So the time has come for you to retire. You have always wanted to live in an RV, and go out on the open road to have one adventure after another, to see all there is to see in an area, then roll onto the next place when you are tired of the current one. Well, in order to make this lifestyle a success, you need the right RV for your lifestyle. Hopefully, this article will help you in choosing the right RV for retirement.
RV living isn’t for everyone. I know this firsthand. I lived for five months in a 40-foot 5th wheel camper, in a very cold climate (-45 degree F wind chill). I did pretty well considering.
That being said, it’s a good idea to have a trial run at living in an RV before you actually buy a rig. Rent one and spend some time in it, before you make your decision. RVs come in scores of varieties, from scale of lifestyle to layout, to towing or driving configurations. Here’s what you should think about:
How Big? (or How Small?)
Have you driven a 40 foot motor home? It’s not like a car. Have you towed a 40 foot trailer? It takes skill and practice. Going down the open road is one thing, but pulling into and out of parking spaces can be tricky. I was taught to look for “pull through” places where I didn’t have to back up. I was also taught to find the big empty parking lot, so there’s room to turn around if need be. You must pay attention to bridge heights on underpasses, and bridge weights on overpasses, particularly if you are out on rural roads. Passing cars isn’t advised, but if you must, you need to consider passing room and limited speeds. Rent an RV and get lots of driving practice.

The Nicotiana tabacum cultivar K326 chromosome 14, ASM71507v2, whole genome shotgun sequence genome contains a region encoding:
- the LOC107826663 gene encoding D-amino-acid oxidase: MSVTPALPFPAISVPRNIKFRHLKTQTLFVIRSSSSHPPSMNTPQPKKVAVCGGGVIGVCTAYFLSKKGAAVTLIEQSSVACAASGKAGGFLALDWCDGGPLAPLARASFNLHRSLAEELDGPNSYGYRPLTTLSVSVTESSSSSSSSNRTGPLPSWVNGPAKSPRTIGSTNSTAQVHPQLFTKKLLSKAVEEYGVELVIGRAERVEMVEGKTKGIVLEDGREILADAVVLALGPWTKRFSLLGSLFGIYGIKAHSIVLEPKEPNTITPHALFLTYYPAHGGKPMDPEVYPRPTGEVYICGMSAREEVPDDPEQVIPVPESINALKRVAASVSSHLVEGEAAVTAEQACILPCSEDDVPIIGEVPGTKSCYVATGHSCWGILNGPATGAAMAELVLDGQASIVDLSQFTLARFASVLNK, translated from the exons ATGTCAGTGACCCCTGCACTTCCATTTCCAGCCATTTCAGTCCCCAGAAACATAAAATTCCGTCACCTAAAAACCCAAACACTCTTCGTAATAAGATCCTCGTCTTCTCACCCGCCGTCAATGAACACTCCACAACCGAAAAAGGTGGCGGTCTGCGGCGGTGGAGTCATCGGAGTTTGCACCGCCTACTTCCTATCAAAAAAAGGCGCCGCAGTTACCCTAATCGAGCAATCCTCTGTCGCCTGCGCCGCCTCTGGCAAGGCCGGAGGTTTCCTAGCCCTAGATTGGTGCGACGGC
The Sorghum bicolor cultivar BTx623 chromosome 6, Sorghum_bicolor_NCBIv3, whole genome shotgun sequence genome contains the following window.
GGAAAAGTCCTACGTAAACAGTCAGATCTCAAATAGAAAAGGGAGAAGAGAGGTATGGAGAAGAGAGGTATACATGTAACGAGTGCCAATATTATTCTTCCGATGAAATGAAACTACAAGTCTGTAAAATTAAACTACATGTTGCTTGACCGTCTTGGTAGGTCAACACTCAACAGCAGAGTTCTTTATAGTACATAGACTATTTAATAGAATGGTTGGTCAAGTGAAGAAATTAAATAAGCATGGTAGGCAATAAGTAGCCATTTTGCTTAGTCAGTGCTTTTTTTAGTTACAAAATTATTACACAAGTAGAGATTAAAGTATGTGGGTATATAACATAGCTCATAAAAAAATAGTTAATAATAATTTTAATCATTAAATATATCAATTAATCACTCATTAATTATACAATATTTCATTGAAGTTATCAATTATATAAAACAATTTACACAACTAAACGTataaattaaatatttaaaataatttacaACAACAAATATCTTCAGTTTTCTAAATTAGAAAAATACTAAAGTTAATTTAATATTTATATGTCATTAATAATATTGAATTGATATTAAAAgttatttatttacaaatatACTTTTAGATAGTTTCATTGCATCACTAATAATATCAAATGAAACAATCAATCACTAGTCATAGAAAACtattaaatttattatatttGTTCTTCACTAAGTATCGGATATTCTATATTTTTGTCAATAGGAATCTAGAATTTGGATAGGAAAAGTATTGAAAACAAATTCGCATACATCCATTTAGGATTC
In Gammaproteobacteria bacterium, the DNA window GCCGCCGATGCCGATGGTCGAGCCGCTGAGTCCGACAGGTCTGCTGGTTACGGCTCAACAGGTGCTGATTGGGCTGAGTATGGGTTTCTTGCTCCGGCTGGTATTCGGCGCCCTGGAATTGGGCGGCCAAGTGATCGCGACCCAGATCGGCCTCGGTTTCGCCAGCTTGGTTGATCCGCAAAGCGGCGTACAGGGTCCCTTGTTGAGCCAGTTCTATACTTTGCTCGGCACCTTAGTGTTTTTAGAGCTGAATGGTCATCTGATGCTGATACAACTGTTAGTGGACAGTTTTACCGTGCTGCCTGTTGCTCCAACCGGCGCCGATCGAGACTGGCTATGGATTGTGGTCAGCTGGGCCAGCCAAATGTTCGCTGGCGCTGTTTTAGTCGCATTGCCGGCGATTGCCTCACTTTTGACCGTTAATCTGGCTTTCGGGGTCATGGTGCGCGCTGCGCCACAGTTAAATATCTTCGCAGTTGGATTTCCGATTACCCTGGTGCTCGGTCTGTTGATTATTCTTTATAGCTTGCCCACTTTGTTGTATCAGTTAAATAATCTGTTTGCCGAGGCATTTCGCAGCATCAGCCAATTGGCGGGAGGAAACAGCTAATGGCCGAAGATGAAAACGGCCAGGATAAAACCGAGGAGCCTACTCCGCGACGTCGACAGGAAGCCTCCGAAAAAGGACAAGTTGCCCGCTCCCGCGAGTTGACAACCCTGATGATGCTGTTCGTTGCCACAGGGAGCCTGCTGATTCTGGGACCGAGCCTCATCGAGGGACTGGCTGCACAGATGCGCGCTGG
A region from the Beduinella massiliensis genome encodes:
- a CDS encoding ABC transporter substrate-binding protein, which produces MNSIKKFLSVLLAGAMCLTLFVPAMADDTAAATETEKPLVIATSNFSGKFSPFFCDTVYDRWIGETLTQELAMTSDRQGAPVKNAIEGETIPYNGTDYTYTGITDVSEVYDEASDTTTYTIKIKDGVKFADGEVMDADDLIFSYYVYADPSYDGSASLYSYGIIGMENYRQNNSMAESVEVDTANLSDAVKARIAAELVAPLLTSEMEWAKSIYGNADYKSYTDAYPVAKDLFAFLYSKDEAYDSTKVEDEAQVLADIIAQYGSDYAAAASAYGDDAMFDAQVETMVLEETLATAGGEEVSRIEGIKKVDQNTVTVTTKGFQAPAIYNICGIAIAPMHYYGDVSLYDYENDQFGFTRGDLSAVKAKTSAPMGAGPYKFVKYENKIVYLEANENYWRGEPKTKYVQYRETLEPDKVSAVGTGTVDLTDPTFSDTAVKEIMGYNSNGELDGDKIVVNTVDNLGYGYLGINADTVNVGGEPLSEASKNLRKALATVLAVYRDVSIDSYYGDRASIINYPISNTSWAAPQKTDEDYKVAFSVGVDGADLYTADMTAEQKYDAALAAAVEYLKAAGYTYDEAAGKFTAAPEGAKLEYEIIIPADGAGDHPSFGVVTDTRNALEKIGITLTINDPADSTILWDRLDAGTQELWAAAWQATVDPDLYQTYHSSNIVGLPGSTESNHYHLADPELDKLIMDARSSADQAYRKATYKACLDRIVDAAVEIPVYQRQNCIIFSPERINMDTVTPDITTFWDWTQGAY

This is a concern my husband and I have really taken to heart. What if there is a medical emergency and I need to drive the RV to the nearest hospital? What if my husband gets called away, and I have to drive across the country to be with him or reach the kids? What if I have to drive him to the airport in the RV? And chances are, if we are in an emergency situation, it wouldn’t be when our RV is nicely parked somewhere. I might have to get it off the road. Our RV is going to have to be something I can handle driving, under any circumstances. When we get our next RV, I will be doing a lot of the driving, just so I can get some practice in.
What Configuration Do You Want?
RVs are available in all shapes and sizes. Some are made to pull a trailer behind, while others aren’t. Some can sleep up to 12 people and others are lucky to fit 2 people. Some have full kitchens or full bathrooms, and some have neither. It all depends on what you want and what you feel comfortable with. Here are your considerations:
Class A Motor Home: These are the bus-like RVs and can range in size from 21 feet up to 45 feet. They can tow a small car, boat, or an ATV/snowmobile trailer. They include bedrooms, full kitchens, and 4-piece baths, depending on what size you get. Think about the “buses” that country music singers ride from concert to concert. That’s what these are.
Class B Motor Home: A Class B Motorhome is like a passenger van that has been converted into a full time living space. There is usually a kitchenette, a sleeping area, and oftentimes a small toilet or bathroom. These can also tow small trailers or vehicles. You see a lot of Mercedes Sprinter Vans that are Class B Motor Home conversions.